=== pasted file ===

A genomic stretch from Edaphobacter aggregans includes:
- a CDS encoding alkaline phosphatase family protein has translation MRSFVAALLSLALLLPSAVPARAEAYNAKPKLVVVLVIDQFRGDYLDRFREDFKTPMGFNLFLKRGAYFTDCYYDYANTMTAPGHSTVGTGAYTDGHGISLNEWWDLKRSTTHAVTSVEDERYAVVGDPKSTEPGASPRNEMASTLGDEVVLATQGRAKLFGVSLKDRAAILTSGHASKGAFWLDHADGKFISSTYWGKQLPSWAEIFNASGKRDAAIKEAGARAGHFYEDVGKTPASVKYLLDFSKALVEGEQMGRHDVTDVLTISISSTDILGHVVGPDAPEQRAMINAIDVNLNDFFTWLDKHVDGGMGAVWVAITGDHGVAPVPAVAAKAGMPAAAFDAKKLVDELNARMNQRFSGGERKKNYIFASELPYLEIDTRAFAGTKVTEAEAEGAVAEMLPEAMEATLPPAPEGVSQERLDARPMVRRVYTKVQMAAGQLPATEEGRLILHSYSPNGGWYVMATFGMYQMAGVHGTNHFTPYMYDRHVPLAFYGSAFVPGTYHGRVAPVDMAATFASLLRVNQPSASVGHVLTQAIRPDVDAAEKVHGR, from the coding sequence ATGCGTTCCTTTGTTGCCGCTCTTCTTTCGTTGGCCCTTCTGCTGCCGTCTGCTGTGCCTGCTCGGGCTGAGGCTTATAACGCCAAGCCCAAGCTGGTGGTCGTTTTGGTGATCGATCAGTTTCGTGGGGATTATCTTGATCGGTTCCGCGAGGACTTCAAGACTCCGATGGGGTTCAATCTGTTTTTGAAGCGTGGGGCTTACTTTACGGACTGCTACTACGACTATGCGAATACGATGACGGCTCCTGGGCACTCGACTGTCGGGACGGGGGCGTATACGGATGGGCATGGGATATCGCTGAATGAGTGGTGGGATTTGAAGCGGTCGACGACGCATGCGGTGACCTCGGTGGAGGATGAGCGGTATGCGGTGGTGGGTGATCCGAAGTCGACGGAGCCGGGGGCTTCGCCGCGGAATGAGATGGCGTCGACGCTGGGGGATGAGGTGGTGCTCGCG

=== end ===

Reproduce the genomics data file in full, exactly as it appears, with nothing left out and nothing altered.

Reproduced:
A genomic stretch from Edaphobacter aggregans includes:
- a CDS encoding alkaline phosphatase family protein has translation MRSFVAALLSLALLLPSAVPARAEAYNAKPKLVVVLVIDQFRGDYLDRFREDFKTPMGFNLFLKRGAYFTDCYYDYANTMTAPGHSTVGTGAYTDGHGISLNEWWDLKRSTTHAVTSVEDERYAVVGDPKSTEPGASPRNEMASTLGDEVVLATQGRAKLFGVSLKDRAAILTSGHASKGAFWLDHADGKFISSTYWGKQLPSWAEIFNASGKRDAAIKEAGARAGHFYEDVGKTPASVKYLLDFSKALVEGEQMGRHDVTDVLTISISSTDILGHVVGPDAPEQRAMINAIDVNLNDFFTWLDKHVDGGMGAVWVAITGDHGVAPVPAVAAKAGMPAAAFDAKKLVDELNARMNQRFSGGERKKNYIFASELPYLEIDTRAFAGTKVTEAEAEGAVAEMLPEAMEATLPPAPEGVSQERLDARPMVRRVYTKVQMAAGQLPATEEGRLILHSYSPNGGWYVMATFGMYQMAGVHGTNHFTPYMYDRHVPLAFYGSAFVPGTYHGRVAPVDMAATFASLLRVNQPSASVGHVLTQAIRPDVDAAEKVHGR, from the coding sequence ATGCGTTCCTTTGTTGCCGCTCTTCTTTCGTTGGCCCTTCTGCTGCCGTCTGCTGTGCCTGCTCGGGCTGAGGCTTATAACGCCAAGCCCAAGCTGGTGGTCGTTTTGGTGATCGATCAGTTTCGTGGGGATTATCTTGATCGGTTCCGCGAGGACTTCAAGACTCCGATGGGGTTCAATCTGTTTTTGAAGCGTGGGGCTTACTTTACGGACTGCTACTACGACTATGCGAATACGATGACGGCTCCTGGGCACTCGACTGTCGGGACGGGGGCGTATACGGATGGGCATGGGATATCGCTGAATGAGTGGTGGGATTTGAAGCGGTCGACGACGCATGCGGTGACCTCGGTGGAGGATGAGCGGTATGCGGTGGTGGGTGATCCGAAGTCGACGGAGCCGGGGGCTTCGCCGCGGAATGAGATGGCGTCGACGCTGGGGGATGAGGTGGTGCTCGCG